by Scientific American (Editors)
Warner Books, 2002
Review by L. Syd M Johnson, M.A. on Feb 5th 2003
Given the recent hubbub over
Clonaid's likely bogus claims to have successfully cloned two human infants, Understanding Cloning, a volume in Scientific American's "Science Made
Accessible" series, could have benefited from a more substantial
discussion of the perils and pitfalls of human cloning. The popular media
generally does a rather poor job of explaining cloning, leaving the general
public ill-prepared to assess, in an informed way, the kinds of wild claims
often made about it. While Understanding
Cloning is not primarily about human cloning, it does address some of the
pros and cons of cloning mammals in Ian Wilmut's chapter "Cloning for
Medicine." Wilmut expresses his hope that human cloning will never come to
pass, and offers a reasonably objective summary of the current shortcomings of
the cloning method he developed, such as high mortality and birth defect rates
among clones. Ronald M. Green's chapter "I, Clone" gives a clear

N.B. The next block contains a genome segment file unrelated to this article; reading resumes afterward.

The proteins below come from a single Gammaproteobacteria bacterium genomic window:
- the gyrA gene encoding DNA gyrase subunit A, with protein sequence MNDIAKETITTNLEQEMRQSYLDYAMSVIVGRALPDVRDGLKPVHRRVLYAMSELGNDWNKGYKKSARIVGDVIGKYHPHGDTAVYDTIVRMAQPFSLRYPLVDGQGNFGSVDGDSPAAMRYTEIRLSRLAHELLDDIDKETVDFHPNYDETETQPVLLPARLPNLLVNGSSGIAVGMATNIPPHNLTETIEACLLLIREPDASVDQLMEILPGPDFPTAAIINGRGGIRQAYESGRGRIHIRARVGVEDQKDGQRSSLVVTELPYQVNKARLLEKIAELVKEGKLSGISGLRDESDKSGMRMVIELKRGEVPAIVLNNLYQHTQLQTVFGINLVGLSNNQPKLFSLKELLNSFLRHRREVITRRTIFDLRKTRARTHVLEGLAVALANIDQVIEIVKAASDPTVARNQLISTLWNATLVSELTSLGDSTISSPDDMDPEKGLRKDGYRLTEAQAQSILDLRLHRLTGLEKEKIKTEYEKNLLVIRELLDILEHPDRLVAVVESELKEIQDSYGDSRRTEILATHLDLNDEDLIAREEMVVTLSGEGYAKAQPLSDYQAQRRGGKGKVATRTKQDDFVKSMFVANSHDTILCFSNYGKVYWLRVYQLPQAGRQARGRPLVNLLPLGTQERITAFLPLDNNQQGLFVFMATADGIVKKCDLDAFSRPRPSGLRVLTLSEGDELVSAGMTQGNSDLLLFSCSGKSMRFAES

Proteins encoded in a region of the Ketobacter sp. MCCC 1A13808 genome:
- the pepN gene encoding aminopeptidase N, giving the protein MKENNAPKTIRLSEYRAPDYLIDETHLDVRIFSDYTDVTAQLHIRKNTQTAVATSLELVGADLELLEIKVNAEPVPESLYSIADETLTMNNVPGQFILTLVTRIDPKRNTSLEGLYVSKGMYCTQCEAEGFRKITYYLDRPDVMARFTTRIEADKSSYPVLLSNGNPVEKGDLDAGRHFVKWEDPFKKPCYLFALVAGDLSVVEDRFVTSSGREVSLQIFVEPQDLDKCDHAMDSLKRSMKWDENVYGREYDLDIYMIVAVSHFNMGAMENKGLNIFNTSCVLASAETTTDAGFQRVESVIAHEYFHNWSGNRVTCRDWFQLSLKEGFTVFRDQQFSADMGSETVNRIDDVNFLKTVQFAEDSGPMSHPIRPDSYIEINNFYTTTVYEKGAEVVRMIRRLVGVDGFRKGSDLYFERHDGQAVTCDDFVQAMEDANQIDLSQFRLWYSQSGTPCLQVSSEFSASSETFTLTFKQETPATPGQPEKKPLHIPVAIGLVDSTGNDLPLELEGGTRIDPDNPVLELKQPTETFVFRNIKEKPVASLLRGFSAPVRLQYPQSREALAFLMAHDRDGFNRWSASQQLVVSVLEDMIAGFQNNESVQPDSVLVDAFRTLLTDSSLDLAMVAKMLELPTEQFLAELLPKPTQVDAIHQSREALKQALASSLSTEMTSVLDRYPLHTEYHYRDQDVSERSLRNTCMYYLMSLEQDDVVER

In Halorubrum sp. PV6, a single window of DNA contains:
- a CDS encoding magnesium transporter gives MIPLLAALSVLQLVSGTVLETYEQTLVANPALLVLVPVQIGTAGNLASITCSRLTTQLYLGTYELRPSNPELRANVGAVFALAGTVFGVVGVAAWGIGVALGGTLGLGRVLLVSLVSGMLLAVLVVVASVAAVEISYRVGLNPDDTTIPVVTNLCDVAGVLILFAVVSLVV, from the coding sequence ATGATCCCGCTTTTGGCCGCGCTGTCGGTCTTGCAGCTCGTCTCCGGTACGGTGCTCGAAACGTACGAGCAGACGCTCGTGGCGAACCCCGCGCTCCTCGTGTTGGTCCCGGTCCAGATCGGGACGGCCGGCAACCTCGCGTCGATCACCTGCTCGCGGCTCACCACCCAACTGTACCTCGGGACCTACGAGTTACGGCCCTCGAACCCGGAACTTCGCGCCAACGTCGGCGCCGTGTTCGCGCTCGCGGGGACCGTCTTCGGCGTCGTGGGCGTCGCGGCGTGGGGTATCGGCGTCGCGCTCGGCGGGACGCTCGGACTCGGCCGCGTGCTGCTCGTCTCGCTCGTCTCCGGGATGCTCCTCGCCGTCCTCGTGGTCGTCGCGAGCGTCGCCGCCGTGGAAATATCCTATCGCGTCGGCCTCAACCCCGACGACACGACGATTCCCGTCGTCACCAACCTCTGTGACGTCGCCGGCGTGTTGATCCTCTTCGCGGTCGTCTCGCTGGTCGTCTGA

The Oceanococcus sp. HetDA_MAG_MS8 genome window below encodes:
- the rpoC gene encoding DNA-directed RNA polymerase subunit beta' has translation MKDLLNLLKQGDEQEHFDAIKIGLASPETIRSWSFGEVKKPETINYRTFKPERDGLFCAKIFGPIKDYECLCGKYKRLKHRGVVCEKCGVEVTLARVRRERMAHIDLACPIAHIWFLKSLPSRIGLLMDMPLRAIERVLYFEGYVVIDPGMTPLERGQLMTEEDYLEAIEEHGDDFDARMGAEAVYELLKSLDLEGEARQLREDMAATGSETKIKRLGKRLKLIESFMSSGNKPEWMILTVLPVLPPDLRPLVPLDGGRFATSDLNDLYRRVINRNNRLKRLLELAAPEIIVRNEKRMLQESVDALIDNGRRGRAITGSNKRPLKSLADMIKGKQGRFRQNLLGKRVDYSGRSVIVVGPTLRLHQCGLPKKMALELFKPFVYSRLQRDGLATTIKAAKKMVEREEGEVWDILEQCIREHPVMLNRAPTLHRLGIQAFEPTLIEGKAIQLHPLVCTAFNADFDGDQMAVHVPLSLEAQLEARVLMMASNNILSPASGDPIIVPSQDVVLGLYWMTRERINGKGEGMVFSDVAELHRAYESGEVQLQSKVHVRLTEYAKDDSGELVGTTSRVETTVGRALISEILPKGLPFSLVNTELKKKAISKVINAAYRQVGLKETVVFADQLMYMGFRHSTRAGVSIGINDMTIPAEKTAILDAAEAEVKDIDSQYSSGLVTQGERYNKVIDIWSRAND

summary of some of the social and ethical questions raised by cloning,
particularly those surrounding the philosophically tricky question of clone
While human cloning receives
an extraordinary amount of attention in the popular press, and in the
imaginations of the general public, Understanding
Cloning rightly emphasizes that reputable cloning researchers are more
interested in cloning mammals for slightly less provocative purposes, such as
the creation of transgenic animals for pharmaceutical production and organ and
tissue transplants, the breeding of livestock and endangered species, and
therapeutic cloning to produce human embryonic stem cells. President George W.
Bush's speech, in which he outlined the White House position on limiting human
embryonic stem cell research, is presented in the book without commentary.
Given the poorly reasoned and inconsistent nature of the government's policy,
some explanation of its pro-life agenda, and its negative implications for
research, would have provided much-needed balance.
The breadth of Understanding Cloning is quite
substantial for such a small volume, with chapters covering such diverse topics
as the early roots of cloning in horticulture (where it produced the ubiquitous
Russet Burbank potato), and research on artificial life, still in its infancy,
on the creation of self-replicating machines.
Overall, the science of
cloning is clearly and precisely explained in the book, and Understanding Cloning succeeds, where so
many have failed when it comes to cloning, in balancing optimism and hype with
2003 Syd Johnson
Syd Johnson is a Ph.D.
candidate in Philosophy at SUNY Albany, where her primary focus is on genetic
harms to future persons and the ethical implications of genetic technologies
such as pre-implantation genetic diagnosis, genetic enhancement and gene therapy.